Absolutely the best chicken ever, even the breast meat was moist! It's the only way I'll cook a whole chicken again. Simple, easy, quick, no mess - perfect every time. I've used both stainless steel and cast iron pans. great and easy technique for “roasted” chicken. I will say there were no pan juices, just fat in the skillet. Will add to the recipe rotation. Good for family and company dinners too.

MD
MILES D.
JOHN C.
9 days

Amazed this recipe works out as well as it does. Would not have thought that the amount of time under the broiler would have produced a very juicy and favorable chicken with a very crispy crust. Used my 12" Lodge Cast Iron skillet (which can withstand 1000 degree temps to respond to those who wondered if it would work) and it turned out great. A "make again" as my family rates things. This is a great recipe, and I will definitely make it again. My butcher gladly butterflied the chicken for me, therefore I found it to be a fast and easy prep. I used my cast iron skillet- marvellous!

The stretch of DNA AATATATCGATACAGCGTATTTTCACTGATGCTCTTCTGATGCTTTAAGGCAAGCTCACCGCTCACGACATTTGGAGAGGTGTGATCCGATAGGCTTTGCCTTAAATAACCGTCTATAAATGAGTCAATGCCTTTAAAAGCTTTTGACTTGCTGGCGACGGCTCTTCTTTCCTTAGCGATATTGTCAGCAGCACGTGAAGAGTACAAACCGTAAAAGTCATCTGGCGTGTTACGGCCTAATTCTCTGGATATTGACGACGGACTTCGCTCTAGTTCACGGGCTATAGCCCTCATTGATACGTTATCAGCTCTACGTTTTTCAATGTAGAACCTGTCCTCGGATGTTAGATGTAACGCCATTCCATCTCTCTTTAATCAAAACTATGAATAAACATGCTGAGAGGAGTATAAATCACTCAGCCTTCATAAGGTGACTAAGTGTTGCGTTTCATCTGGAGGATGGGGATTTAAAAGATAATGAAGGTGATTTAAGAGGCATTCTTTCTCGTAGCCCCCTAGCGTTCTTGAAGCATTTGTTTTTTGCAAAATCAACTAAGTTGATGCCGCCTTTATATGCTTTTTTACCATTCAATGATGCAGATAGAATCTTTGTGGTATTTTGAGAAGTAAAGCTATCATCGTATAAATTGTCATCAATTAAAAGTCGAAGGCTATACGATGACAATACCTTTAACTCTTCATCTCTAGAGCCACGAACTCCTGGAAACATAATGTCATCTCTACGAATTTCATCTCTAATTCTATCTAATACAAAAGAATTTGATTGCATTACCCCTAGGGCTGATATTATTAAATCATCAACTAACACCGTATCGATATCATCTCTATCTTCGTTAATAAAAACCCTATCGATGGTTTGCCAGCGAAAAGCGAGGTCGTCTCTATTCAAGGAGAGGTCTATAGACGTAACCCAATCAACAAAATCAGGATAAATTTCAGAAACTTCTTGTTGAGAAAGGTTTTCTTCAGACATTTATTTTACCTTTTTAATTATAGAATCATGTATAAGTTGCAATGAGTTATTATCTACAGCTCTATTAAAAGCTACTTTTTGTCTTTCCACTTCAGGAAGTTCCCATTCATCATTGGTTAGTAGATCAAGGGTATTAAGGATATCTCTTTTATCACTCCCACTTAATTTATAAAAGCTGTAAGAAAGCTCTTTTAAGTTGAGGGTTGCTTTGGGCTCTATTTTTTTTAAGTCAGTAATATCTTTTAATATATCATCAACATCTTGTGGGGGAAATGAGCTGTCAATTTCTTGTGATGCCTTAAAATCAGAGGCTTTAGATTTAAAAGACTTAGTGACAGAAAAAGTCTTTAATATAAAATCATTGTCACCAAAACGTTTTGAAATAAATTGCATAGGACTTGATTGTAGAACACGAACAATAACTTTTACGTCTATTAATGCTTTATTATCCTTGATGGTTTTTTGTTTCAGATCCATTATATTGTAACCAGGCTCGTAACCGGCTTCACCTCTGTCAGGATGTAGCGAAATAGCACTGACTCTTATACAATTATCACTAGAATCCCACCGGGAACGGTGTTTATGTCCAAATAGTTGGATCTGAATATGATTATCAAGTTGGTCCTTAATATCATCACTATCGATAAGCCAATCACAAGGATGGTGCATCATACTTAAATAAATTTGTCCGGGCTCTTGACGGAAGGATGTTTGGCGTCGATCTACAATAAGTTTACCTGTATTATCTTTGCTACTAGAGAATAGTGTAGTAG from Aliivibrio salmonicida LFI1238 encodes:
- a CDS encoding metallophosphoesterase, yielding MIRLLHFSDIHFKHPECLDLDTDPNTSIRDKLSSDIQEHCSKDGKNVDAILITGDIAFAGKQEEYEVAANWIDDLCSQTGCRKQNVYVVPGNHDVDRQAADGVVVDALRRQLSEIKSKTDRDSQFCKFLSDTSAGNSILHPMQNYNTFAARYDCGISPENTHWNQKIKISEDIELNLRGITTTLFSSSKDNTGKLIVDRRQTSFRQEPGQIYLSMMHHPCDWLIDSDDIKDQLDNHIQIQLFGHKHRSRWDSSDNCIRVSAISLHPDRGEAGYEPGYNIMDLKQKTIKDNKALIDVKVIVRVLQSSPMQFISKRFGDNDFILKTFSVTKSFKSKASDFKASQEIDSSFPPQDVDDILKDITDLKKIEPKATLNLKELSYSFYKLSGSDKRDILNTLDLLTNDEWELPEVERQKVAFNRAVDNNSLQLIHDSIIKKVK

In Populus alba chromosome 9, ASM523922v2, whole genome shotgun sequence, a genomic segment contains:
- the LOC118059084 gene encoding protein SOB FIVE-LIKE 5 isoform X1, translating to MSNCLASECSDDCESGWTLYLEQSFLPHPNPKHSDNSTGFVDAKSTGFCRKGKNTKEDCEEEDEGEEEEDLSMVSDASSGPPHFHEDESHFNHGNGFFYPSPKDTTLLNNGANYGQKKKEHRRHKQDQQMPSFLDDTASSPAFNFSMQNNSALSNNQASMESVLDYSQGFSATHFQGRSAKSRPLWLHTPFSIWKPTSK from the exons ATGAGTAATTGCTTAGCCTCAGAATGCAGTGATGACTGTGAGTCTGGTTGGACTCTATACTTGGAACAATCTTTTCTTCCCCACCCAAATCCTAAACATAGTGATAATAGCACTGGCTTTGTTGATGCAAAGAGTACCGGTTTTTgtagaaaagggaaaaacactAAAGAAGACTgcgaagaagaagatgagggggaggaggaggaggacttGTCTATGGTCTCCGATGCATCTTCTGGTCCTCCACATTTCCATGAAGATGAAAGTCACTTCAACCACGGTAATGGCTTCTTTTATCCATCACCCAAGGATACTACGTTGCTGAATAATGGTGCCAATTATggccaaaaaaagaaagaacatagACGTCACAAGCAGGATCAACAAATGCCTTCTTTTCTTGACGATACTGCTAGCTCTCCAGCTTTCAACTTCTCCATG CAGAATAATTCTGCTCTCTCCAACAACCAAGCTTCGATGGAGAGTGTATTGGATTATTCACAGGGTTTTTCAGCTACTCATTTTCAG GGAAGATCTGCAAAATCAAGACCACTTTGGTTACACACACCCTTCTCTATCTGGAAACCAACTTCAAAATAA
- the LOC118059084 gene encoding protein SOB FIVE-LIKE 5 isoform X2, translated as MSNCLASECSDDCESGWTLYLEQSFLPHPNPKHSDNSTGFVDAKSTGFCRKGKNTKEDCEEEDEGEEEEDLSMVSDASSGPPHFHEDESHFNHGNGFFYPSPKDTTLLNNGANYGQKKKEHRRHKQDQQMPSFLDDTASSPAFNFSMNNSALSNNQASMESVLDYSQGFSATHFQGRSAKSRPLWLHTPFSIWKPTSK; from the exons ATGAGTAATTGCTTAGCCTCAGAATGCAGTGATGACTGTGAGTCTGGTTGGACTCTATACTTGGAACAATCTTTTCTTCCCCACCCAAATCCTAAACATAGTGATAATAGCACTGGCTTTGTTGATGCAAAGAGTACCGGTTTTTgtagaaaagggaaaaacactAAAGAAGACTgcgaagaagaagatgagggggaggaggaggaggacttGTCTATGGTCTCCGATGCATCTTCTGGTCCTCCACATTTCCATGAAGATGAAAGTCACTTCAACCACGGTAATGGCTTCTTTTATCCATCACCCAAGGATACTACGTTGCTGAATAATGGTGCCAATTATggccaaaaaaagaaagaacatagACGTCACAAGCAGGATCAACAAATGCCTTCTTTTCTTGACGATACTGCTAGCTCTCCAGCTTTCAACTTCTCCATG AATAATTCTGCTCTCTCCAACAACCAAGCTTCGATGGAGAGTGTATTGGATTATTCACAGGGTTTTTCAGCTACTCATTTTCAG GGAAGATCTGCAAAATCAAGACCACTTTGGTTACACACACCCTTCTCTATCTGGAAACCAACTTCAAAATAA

CM
CHARLES M.
11 days

John, wasn't it just amazing chicken? So much better than your typical oven baked chicken and on par if not better than gas or even charcoal grilled. It gets that smokey charcoal tasted and overnight koshering definitely helps, something I do when time permits. First-time I've pierced a whole chicken minus the times I make jerk chicken on the grill. Yup, the cast iron was not an issue.